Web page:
Saturday, August 1, 2015

Tank Museum

Josh and I took the opportunity to go to the American Armored Foundation tank museum in Danville on Run Day, which is when they have a couple of vehicles power up and drive around the display area. (One was an APC and the other was a self propelled gun, not true tanks, but we got the idea). Not as many WW2 tanks as I had hoped for, but they had a number of interesting things. Items of note:

  • PzKpfw IV
  • tiny Dingo II scout car
  • slightly larger Ferret scout car
  • M1917 Six Ton Special light tank
  • Honest John missile, presumably without the 20kt nuclear warhead
  • Mk 41 15cm Nebelwerfer (it werfs nebels!)
They also had a variety of uniforms, unit badges, posters, paintings, and other memorabilia. 

Saturday, July 25, 2015

Tangier Island

Diana wanted to see Tangier Island, so we drove across the Bay Bridge Tunnel and up the Eastern Shore to Onancock, a tiny little village on the Bay. We took the ferry, which is a converted oyster boat, which makes one round trip a day, to the island. We passed quite a few osprey nests on the channel markers; once we were away from land, there were a few fish, plus passing boats and the occasional small island.
The island is pretty much as described in Wikipedia, There's a house which has been converted to a museum on the history of the island and some of the notable residents (or servicemen who signed up and left the island), The main thing is that in one day, you probably can't see absolutely everything; but you can easily walk around the island and see a representative sample of everything. For instance, you can visit one seafood restaurant rather than all of them--but "seafood" is the only kind of restaurant you'll find, except for Spanky's ice cream parlor. Take bug spray and sunglasses and comfortable walking shoes and spend a day.

Sunday, July 19, 2015

Great Dismal Swamp

Joshua, Diana and I went to the Great Dismal Swamp today. The auto tour road is closed on Sundays, so we walked a mile or so to the Underground Railroad Pavilion and back. ("Underground" is not the same as "underworld"). The Pavilion talks about the maroons ("escaped slave") and how they survived in the swamp--mainly by hunting, surreptitious trading with loggers, and stealing from local farms.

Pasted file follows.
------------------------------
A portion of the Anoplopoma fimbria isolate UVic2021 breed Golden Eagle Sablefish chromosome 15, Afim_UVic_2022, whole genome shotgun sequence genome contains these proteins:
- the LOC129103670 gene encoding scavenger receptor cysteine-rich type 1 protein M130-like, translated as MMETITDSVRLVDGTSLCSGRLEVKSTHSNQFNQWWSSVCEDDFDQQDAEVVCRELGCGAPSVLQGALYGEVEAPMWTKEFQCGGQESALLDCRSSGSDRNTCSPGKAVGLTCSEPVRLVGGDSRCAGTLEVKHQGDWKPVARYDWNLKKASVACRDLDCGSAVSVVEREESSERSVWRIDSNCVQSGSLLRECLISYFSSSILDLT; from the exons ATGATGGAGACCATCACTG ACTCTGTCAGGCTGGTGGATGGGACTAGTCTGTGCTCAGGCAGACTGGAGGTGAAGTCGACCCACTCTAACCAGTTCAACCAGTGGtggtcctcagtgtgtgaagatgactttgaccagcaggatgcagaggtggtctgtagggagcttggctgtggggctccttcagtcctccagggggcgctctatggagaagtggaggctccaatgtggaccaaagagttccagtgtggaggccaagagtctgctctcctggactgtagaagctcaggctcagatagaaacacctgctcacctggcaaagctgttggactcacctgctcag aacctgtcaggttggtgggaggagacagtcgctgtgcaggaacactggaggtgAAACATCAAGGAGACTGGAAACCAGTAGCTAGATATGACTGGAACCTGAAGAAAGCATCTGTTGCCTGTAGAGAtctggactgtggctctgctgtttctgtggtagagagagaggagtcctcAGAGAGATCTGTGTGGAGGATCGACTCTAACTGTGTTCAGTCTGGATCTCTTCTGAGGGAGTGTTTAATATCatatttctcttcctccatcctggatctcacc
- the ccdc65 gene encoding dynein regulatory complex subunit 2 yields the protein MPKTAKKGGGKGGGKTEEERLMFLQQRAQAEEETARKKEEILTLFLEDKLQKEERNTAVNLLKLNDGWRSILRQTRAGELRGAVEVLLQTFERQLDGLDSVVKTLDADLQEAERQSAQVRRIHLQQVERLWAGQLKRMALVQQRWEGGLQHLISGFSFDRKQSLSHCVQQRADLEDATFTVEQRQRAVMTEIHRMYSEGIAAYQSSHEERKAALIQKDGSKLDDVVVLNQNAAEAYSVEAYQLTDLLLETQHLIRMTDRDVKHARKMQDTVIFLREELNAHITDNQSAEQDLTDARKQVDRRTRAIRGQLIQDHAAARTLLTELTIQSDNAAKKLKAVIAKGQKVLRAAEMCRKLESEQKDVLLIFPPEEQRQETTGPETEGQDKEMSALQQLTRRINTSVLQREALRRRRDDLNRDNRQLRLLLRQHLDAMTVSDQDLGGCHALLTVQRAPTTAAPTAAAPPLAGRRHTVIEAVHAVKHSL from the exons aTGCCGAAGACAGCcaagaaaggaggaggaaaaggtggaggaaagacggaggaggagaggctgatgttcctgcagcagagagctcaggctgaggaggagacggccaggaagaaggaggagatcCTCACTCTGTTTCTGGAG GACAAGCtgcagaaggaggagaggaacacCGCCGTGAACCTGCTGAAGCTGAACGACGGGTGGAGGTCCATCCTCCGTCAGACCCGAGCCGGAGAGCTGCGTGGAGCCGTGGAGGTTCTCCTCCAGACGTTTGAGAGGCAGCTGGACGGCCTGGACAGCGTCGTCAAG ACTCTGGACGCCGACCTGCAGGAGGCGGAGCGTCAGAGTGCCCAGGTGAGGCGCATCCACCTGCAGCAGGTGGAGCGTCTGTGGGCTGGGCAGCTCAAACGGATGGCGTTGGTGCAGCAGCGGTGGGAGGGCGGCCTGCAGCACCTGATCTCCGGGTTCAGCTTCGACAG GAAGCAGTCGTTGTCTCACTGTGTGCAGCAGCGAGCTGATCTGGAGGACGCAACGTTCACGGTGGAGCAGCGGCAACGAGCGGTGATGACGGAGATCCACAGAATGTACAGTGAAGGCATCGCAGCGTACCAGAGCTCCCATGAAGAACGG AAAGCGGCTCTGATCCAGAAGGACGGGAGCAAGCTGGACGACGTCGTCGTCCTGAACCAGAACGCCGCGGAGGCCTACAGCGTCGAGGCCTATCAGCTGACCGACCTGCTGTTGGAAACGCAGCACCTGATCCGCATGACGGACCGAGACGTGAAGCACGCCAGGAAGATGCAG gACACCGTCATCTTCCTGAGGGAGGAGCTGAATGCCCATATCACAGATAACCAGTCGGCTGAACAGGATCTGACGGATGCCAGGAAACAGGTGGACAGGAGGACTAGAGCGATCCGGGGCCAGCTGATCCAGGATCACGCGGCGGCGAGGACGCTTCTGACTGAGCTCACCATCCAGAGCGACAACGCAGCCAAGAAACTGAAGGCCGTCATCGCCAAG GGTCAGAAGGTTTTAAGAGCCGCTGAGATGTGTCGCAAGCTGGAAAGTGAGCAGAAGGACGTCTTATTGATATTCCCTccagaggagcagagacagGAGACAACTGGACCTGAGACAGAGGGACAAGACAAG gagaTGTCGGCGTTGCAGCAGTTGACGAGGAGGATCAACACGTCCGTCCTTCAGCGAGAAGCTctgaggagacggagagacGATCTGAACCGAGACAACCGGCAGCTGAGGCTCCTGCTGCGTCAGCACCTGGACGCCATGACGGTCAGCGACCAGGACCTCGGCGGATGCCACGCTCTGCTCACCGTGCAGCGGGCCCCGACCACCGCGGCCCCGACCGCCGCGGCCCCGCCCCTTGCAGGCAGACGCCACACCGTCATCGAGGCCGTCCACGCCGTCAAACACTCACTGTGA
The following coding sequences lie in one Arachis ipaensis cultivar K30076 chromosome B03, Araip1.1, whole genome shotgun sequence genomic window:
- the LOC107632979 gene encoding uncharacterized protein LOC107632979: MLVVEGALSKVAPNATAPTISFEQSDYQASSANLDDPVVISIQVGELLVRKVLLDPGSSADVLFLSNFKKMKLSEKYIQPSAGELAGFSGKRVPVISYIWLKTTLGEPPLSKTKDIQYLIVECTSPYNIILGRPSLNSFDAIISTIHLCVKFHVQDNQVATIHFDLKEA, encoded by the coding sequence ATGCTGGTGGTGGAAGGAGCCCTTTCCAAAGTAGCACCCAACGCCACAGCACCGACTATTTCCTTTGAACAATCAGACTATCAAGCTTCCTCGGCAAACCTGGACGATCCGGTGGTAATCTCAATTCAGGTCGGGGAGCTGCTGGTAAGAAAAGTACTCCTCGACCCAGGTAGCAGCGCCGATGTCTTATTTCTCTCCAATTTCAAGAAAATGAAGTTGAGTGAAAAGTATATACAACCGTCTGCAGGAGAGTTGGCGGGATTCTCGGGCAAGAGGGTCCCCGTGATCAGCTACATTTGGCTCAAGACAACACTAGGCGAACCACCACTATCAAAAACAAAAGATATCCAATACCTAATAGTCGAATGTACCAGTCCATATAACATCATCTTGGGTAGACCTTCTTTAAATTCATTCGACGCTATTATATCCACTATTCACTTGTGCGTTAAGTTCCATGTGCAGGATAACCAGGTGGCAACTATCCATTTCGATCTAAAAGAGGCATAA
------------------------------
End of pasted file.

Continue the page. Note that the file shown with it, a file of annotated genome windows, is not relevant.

There are bears and bobcats in the swamp, but we only saw dragonflies and butterflies.

We did, however, see a couple of pines which had been stripped of their bark for their whole height. We suspect that this was due to the Great Swamp Bear, a reclusive species of 40ft tall ursines. During the day, they stay submerged in Lake Drummond, with only their adorable black noses protruding above water. They feed on alligators, giant mutant catfish, and canoes ("crunchy on the outside, chewy in the center!"). In the evening, they slip from their aquatic refuge and roam the woods. They strop their claws on the pines, removing the bark and sometimes breaking the tree in half when they get caught up in some particularly contentious philosophical point, or when strands of fiberglass are stuck in their teeth.

Thursday, June 25, 2015

A Writer's Time

"The greatest part of a writer's time is spent in reading, in order to write; a man will turn over half a library to make one book."
--Samuel Johnson

Friday, May 15, 2015


Several members of the Conversation Group -- Kathy, Sangjae, Eunhye and her husband Chowan, Gulcerin, and I--took a trip to the Fort Story lighthouse, and climbed to the top. Steep spiral stairs, then a ladder to get to the platform where the beacon was. After that we went to the First Landing Cross, the Seashore State Park on Shore Drive, and then the other end of Seashore off 64th Street, and on to the Broad Bay beach. Just hanging out, having a good time with friends.

First Strawberry

The strawberry plants froze at 15° this winter, then drowned this spring, but didn't seem bothered by it. That tulip-eating squirrel nearly got the first ripe strawberry this morning, but I armed for battle, drove off the foul beast, and rescued the treasure.

Friday, May 8, 2015


First day out with the kayak, as the weather this spring has cooler than usual. Just north of us, where the river widens out, there were a dozen or so little terns. Every now and again I'd hear a "plop!" and turn around to see one of them had just dived into the water nearby. One of them had claimed the top of one of the channel marker pilings, and another one was bringing her the minnows he caught. At the tip of the island on the other side of the river, a Canada goose has a nest. In the shallows a little farther along were some empty oyster shells, which I'm guessing were the work of an otter or something similar.